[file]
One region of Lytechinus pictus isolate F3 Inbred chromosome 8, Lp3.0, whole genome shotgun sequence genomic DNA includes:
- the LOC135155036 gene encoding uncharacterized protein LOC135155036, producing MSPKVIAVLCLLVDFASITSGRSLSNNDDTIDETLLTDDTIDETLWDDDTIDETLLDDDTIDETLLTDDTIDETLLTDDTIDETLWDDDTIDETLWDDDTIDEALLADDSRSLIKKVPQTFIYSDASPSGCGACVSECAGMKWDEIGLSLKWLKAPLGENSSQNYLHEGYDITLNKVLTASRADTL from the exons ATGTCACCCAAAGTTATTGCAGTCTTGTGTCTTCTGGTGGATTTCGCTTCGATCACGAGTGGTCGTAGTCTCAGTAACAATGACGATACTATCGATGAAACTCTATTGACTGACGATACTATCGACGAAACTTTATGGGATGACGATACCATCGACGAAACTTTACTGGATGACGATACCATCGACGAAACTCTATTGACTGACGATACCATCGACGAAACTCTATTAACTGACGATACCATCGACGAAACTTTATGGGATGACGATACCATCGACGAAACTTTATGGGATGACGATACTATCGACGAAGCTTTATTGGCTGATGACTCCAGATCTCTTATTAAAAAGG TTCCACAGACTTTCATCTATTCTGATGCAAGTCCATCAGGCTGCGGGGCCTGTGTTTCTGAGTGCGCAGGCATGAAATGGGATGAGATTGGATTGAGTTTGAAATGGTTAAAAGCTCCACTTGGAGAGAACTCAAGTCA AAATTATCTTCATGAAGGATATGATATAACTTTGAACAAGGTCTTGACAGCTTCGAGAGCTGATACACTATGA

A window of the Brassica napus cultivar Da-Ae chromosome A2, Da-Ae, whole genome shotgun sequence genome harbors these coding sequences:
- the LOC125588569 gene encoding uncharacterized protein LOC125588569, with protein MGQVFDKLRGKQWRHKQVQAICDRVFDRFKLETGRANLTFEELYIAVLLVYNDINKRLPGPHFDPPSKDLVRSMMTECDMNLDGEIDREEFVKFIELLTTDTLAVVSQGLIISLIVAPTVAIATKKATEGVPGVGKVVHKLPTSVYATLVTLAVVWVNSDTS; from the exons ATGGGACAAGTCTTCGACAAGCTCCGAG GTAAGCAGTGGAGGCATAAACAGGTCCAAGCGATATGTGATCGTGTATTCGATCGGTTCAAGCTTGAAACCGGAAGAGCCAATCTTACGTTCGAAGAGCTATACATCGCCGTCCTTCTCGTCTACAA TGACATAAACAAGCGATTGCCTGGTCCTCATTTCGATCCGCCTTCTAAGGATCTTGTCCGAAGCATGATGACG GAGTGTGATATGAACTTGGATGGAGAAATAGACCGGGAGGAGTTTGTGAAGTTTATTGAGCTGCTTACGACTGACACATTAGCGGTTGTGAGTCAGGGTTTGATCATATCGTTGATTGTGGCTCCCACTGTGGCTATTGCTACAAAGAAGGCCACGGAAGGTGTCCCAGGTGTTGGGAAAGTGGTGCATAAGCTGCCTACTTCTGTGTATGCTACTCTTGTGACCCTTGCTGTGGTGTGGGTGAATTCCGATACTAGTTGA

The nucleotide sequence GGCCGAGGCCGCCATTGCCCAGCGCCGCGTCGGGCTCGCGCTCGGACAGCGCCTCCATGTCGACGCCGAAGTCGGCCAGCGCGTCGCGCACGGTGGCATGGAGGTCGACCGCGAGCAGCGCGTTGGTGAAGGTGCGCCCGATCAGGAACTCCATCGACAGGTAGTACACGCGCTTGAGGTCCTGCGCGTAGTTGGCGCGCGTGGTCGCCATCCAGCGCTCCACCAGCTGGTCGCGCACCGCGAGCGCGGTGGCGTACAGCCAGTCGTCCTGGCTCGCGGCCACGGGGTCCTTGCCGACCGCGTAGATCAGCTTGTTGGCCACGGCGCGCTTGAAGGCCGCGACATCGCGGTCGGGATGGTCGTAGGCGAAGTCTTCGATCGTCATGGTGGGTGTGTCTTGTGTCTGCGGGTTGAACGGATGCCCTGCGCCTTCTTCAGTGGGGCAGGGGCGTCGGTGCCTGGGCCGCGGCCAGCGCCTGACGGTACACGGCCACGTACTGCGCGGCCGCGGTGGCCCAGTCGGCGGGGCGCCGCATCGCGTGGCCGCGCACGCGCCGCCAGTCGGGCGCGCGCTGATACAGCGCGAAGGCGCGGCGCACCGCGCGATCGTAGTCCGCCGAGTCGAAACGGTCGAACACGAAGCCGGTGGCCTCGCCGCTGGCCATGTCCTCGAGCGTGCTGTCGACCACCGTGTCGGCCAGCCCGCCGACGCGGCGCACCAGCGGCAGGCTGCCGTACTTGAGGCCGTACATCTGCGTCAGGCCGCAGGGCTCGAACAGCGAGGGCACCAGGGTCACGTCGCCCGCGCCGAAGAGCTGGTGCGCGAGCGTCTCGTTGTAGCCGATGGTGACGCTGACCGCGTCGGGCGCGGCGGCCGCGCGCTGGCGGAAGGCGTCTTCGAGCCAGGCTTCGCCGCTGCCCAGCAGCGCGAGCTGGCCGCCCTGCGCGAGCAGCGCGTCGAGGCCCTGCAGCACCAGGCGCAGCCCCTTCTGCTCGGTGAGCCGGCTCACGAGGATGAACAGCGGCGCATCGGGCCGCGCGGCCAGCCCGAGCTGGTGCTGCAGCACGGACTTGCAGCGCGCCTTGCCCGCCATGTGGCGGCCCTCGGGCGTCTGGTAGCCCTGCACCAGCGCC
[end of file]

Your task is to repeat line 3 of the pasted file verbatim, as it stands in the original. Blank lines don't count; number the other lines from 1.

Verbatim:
A window of the Brassica napus cultivar Da-Ae chromosome A2, Da-Ae, whole genome shotgun sequence genome harbors these coding sequences: